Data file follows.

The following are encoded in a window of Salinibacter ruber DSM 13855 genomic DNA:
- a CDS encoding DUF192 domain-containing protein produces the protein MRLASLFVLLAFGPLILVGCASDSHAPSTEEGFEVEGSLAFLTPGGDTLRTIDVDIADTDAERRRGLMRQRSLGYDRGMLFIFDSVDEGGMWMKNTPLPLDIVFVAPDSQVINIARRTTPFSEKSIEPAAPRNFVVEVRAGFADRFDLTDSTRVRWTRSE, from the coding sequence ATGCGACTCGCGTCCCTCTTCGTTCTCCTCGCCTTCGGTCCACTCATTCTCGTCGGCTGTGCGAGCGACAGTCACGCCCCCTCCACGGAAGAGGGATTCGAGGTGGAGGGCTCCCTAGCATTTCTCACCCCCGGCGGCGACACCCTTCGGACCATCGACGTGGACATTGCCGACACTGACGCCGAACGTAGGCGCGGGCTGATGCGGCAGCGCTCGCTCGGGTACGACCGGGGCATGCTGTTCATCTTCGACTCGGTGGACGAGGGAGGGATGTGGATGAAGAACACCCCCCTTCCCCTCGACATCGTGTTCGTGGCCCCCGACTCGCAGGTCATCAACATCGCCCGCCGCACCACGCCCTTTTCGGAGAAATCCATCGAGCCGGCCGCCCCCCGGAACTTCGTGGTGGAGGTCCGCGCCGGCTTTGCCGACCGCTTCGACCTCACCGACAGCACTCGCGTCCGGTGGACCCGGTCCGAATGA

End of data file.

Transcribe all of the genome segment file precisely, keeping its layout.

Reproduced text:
The following are encoded in a window of Salinibacter ruber DSM 13855 genomic DNA:
- a CDS encoding DUF192 domain-containing protein produces the protein MRLASLFVLLAFGPLILVGCASDSHAPSTEEGFEVEGSLAFLTPGGDTLRTIDVDIADTDAERRRGLMRQRSLGYDRGMLFIFDSVDEGGMWMKNTPLPLDIVFVAPDSQVINIARRTTPFSEKSIEPAAPRNFVVEVRAGFADRFDLTDSTRVRWTRSE, from the coding sequence ATGCGACTCGCGTCCCTCTTCGTTCTCCTCGCCTTCGGTCCACTCATTCTCGTCGGCTGTGCGAGCGACAGTCACGCCCCCTCCACGGAAGAGGGATTCGAGGTGGAGGGCTCCCTAGCATTTCTCACCCCCGGCGGCGACACCCTTCGGACCATCGACGTGGACATTGCCGACACTGACGCCGAACGTAGGCGCGGGCTGATGCGGCAGCGCTCGCTCGGGTACGACCGGGGCATGCTGTTCATCTTCGACTCGGTGGACGAGGGAGGGATGTGGATGAAGAACACCCCCCTTCCCCTCGACATCGTGTTCGTGGCCCCCGACTCGCAGGTCATCAACATCGCCCGCCGCACCACGCCCTTTTCGGAGAAATCCATCGAGCCGGCCGCCCCCCGGAACTTCGTGGTGGAGGTCCGCGCCGGCTTTGCCGACCGCTTCGACCTCACCGACAGCACTCGCGTCCGGTGGACCCGGTCCGAATGA